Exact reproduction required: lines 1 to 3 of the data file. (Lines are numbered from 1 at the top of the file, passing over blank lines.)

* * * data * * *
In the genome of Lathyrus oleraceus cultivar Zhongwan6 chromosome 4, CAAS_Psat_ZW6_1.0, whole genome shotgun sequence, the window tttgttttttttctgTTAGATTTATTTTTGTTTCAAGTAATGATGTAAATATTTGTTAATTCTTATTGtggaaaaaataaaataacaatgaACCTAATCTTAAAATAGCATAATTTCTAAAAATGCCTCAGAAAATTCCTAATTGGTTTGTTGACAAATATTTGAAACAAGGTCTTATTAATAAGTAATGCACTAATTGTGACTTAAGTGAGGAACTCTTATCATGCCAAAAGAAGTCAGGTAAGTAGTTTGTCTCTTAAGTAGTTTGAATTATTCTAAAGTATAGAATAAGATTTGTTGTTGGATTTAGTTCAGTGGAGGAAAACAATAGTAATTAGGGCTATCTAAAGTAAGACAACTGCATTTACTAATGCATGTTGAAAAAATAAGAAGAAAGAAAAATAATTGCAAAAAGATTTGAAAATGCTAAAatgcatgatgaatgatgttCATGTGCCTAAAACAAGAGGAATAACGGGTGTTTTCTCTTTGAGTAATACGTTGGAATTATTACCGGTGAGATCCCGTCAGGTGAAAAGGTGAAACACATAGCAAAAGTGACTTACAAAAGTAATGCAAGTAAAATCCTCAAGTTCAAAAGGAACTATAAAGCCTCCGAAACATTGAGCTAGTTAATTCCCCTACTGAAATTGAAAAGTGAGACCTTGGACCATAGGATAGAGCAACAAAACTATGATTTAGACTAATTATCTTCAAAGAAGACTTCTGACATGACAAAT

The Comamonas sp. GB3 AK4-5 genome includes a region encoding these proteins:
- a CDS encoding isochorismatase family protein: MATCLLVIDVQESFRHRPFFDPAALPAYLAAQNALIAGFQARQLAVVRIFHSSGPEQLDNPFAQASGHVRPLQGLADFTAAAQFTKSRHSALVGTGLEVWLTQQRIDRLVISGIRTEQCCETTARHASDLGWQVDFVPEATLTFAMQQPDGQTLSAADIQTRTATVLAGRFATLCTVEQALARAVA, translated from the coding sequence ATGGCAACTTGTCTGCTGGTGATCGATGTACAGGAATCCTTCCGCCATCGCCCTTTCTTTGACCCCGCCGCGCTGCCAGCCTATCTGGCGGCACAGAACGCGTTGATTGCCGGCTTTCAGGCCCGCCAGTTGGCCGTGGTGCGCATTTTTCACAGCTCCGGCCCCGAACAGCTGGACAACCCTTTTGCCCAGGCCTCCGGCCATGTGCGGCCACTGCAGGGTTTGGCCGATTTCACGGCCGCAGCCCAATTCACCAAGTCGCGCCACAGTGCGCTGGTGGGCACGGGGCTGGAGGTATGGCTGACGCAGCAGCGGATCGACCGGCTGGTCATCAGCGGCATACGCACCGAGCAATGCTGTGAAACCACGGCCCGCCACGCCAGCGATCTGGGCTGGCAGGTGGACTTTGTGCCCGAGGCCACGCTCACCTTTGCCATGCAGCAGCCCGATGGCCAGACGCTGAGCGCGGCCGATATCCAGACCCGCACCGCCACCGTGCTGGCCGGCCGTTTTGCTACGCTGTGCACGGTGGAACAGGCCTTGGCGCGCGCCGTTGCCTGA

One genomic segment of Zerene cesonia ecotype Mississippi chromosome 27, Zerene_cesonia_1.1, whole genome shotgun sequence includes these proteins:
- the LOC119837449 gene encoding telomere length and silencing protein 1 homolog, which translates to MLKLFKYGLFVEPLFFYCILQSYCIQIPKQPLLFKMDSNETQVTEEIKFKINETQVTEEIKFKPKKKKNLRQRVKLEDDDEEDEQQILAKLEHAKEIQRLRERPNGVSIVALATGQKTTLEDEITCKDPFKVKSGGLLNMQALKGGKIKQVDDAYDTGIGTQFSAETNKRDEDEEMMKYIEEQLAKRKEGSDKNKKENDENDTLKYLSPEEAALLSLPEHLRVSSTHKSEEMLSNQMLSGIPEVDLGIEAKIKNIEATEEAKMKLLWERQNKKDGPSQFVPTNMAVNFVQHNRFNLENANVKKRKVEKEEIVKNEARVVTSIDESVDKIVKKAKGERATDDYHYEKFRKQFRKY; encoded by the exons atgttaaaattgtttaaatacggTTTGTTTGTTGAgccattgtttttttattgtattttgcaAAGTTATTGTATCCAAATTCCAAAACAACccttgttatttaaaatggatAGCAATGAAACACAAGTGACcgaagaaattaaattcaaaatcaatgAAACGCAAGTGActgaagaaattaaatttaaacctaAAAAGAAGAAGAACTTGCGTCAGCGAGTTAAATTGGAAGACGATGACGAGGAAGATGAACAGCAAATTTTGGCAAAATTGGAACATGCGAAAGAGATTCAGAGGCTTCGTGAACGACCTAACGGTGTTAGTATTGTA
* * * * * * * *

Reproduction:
In the genome of Lathyrus oleraceus cultivar Zhongwan6 chromosome 4, CAAS_Psat_ZW6_1.0, whole genome shotgun sequence, the window tttgttttttttctgTTAGATTTATTTTTGTTTCAAGTAATGATGTAAATATTTGTTAATTCTTATTGtggaaaaaataaaataacaatgaACCTAATCTTAAAATAGCATAATTTCTAAAAATGCCTCAGAAAATTCCTAATTGGTTTGTTGACAAATATTTGAAACAAGGTCTTATTAATAAGTAATGCACTAATTGTGACTTAAGTGAGGAACTCTTATCATGCCAAAAGAAGTCAGGTAAGTAGTTTGTCTCTTAAGTAGTTTGAATTATTCTAAAGTATAGAATAAGATTTGTTGTTGGATTTAGTTCAGTGGAGGAAAACAATAGTAATTAGGGCTATCTAAAGTAAGACAACTGCATTTACTAATGCATGTTGAAAAAATAAGAAGAAAGAAAAATAATTGCAAAAAGATTTGAAAATGCTAAAatgcatgatgaatgatgttCATGTGCCTAAAACAAGAGGAATAACGGGTGTTTTCTCTTTGAGTAATACGTTGGAATTATTACCGGTGAGATCCCGTCAGGTGAAAAGGTGAAACACATAGCAAAAGTGACTTACAAAAGTAATGCAAGTAAAATCCTCAAGTTCAAAAGGAACTATAAAGCCTCCGAAACATTGAGCTAGTTAATTCCCCTACTGAAATTGAAAAGTGAGACCTTGGACCATAGGATAGAGCAACAAAACTATGATTTAGACTAATTATCTTCAAAGAAGACTTCTGACATGACAAAT

The Comamonas sp. GB3 AK4-5 genome includes a region encoding these proteins:
- a CDS encoding isochorismatase family protein: MATCLLVIDVQESFRHRPFFDPAALPAYLAAQNALIAGFQARQLAVVRIFHSSGPEQLDNPFAQASGHVRPLQGLADFTAAAQFTKSRHSALVGTGLEVWLTQQRIDRLVISGIRTEQCCETTARHASDLGWQVDFVPEATLTFAMQQPDGQTLSAADIQTRTATVLAGRFATLCTVEQALARAVA, translated from the coding sequence ATGGCAACTTGTCTGCTGGTGATCGATGTACAGGAATCCTTCCGCCATCGCCCTTTCTTTGACCCCGCCGCGCTGCCAGCCTATCTGGCGGCACAGAACGCGTTGATTGCCGGCTTTCAGGCCCGCCAGTTGGCCGTGGTGCGCATTTTTCACAGCTCCGGCCCCGAACAGCTGGACAACCCTTTTGCCCAGGCCTCCGGCCATGTGCGGCCACTGCAGGGTTTGGCCGATTTCACGGCCGCAGCCCAATTCACCAAGTCGCGCCACAGTGCGCTGGTGGGCACGGGGCTGGAGGTATGGCTGACGCAGCAGCGGATCGACCGGCTGGTCATCAGCGGCATACGCACCGAGCAATGCTGTGAAACCACGGCCCGCCACGCCAGCGATCTGGGCTGGCAGGTGGACTTTGTGCCCGAGGCCACGCTCACCTTTGCCATGCAGCAGCCCGATGGCCAGACGCTGAGCGCGGCCGATATCCAGACCCGCACCGCCACCGTGCTGGCCGGCCGTTTTGCTACGCTGTGCACGGTGGAACAGGCCTTGGCGCGCGCCGTTGCCTGA